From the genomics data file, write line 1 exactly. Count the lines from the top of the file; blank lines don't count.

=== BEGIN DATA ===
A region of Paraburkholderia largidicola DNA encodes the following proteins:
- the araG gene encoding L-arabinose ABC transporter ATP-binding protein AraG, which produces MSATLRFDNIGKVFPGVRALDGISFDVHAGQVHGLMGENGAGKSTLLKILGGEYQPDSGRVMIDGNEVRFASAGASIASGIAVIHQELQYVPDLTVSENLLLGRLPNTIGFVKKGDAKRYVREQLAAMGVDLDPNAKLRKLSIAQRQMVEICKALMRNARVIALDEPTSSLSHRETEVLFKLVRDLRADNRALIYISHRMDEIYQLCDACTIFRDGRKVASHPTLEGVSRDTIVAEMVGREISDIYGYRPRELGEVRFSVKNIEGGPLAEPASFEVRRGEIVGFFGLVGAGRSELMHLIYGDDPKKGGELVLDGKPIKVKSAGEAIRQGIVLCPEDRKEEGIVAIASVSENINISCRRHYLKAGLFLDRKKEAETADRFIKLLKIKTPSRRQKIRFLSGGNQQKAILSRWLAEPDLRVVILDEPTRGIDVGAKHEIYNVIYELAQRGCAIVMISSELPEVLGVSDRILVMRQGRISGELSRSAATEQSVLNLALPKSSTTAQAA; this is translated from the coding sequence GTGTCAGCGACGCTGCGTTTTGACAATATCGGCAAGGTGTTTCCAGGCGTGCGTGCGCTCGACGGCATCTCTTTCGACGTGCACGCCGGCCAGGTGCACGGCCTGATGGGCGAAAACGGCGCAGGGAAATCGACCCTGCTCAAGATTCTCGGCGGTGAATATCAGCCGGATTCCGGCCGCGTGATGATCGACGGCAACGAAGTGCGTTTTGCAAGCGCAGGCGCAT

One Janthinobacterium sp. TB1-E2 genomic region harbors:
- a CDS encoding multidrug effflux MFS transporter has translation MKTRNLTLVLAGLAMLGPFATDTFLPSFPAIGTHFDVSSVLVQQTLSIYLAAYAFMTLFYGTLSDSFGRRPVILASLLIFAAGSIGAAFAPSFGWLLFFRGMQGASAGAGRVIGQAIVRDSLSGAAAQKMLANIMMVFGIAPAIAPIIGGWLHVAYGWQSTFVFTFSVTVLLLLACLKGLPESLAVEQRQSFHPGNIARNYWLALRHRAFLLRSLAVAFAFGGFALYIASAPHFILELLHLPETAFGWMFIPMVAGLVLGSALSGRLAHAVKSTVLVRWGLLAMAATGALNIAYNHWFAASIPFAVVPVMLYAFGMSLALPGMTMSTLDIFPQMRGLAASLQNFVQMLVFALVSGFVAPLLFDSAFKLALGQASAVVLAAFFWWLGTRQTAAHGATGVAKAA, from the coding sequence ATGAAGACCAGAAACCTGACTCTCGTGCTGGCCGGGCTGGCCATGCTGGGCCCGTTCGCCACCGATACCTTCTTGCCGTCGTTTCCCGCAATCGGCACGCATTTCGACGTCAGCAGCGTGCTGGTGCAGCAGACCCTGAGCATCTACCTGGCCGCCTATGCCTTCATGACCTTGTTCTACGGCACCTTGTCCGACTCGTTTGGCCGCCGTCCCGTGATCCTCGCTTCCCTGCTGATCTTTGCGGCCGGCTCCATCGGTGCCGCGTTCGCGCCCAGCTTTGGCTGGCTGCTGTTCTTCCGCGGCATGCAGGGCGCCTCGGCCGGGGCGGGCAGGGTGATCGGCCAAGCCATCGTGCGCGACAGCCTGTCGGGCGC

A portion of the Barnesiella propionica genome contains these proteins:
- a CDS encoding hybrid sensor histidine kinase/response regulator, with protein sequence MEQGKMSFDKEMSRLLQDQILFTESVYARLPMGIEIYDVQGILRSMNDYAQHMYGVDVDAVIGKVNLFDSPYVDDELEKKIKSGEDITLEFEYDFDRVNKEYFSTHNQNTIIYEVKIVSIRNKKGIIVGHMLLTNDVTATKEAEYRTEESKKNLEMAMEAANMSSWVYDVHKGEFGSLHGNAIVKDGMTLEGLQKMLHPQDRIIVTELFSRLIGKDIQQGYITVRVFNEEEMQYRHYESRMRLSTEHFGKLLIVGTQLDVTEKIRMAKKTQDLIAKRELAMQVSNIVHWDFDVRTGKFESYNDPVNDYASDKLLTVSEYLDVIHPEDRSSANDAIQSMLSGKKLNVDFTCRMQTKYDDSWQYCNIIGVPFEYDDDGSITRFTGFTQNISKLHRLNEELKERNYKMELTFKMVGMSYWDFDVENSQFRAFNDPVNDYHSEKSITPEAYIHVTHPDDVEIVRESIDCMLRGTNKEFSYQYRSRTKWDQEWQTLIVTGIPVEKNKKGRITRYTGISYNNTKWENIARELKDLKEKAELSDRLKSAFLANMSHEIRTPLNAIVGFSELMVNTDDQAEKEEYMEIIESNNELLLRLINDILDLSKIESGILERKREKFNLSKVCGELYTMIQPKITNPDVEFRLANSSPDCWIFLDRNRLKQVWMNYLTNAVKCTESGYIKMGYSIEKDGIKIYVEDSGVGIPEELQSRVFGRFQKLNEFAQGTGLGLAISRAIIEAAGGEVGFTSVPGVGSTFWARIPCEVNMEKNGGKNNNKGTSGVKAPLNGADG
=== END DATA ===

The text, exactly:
A region of Paraburkholderia largidicola DNA encodes the following proteins: